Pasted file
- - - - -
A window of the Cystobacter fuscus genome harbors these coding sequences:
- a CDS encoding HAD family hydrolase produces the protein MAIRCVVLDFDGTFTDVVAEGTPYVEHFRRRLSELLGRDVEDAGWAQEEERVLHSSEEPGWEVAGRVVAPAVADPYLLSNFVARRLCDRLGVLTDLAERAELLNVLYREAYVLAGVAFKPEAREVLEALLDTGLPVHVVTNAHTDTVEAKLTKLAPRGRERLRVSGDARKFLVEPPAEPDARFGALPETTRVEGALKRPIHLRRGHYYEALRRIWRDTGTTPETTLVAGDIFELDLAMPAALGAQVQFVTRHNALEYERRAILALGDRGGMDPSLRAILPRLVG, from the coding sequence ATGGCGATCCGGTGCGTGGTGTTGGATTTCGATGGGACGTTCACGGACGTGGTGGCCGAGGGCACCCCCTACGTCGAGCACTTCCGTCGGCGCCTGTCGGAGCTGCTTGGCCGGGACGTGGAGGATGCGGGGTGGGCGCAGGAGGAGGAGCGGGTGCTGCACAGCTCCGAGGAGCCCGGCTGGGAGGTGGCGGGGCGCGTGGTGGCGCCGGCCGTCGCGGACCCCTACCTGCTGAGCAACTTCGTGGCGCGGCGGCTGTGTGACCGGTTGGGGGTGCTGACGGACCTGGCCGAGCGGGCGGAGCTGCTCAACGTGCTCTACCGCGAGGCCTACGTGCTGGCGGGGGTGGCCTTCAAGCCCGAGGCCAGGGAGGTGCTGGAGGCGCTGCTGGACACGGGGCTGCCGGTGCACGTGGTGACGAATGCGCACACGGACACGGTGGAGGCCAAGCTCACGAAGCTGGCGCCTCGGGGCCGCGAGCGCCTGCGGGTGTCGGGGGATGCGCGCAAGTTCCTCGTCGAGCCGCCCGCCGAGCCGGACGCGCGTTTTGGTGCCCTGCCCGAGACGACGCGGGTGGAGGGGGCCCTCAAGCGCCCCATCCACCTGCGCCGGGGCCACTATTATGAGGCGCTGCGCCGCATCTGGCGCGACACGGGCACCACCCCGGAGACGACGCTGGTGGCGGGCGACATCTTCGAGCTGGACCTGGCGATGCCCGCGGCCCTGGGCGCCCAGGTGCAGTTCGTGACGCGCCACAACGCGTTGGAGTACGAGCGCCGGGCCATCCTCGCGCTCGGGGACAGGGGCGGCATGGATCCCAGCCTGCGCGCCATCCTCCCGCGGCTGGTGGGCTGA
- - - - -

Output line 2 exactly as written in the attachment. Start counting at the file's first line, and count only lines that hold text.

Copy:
- a CDS encoding HAD family hydrolase produces the protein MAIRCVVLDFDGTFTDVVAEGTPYVEHFRRRLSELLGRDVEDAGWAQEEERVLHSSEEPGWEVAGRVVAPAVADPYLLSNFVARRLCDRLGVLTDLAERAELLNVLYREAYVLAGVAFKPEAREVLEALLDTGLPVHVVTNAHTDTVEAKLTKLAPRGRERLRVSGDARKFLVEPPAEPDARFGALPETTRVEGALKRPIHLRRGHYYEALRRIWRDTGTTPETTLVAGDIFELDLAMPAALGAQVQFVTRHNALEYERRAILALGDRGGMDPSLRAILPRLVG, from the coding sequence ATGGCGATCCGGTGCGTGGTGTTGGATTTCGATGGGACGTTCACGGACGTGGTGGCCGAGGGCACCCCCTACGTCGAGCACTTCCGTCGGCGCCTGTCGGAGCTGCTTGGCCGGGACGTGGAGGATGCGGGGTGGGCGCAGGAGGAGGAGCGGGTGCTGCACAGCTCCGAGGAGCCCGGCTGGGAGGTGGCGGGGCGCGTGGTGGCGCCGGCCGTCGCGGACCCCTACCTGCTGAGCAACTTCGTGGCGCGGCGGCTGTGTGACCGGTTGGGGGTGCTGACGGACCTGGCCGAGCGGGCGGAGCTGCTCAACGTGCTCTACCGCGAGGCCTACGTGCTGGCGGGGGTGGCCTTCAAGCCCGAGGCCAGGGAGGTGCTGGAGGCGCTGCTGGACACGGGGCTGCCGGTGCACGTGGTGACGAATGCGCACACGGACACGGTGGAGGCCAAGCTCACGAAGCTGGCGCCTCGGGGCCGCGAGCGCCTGCGGGTGTCGGGGGATGCGCGCAAGTTCCTCGTCGAGCCGCCCGCCGAGCCGGACGCGCGTTTTGGTGCCCTGCCCGAGACGACGCGGGTGGAGGGGGCCCTCAAGCGCCCCATCCACCTGCGCCGGGGCCACTATTATGAGGCGCTGCGCCGCATCTGGCGCGACACGGGCACCACCCCGGAGACGACGCTGGTGGCGGGCGACATCTTCGAGCTGGACCTGGCGATGCCCGCGGCCCTGGGCGCCCAGGTGCAGTTCGTGACGCGCCACAACGCGTTGGAGTACGAGCGCCGGGCCATCCTCGCGCTCGGGGACAGGGGCGGCATGGATCCCAGCCTGCGCGCCATCCTCCCGCGGCTGGTGGGCTGA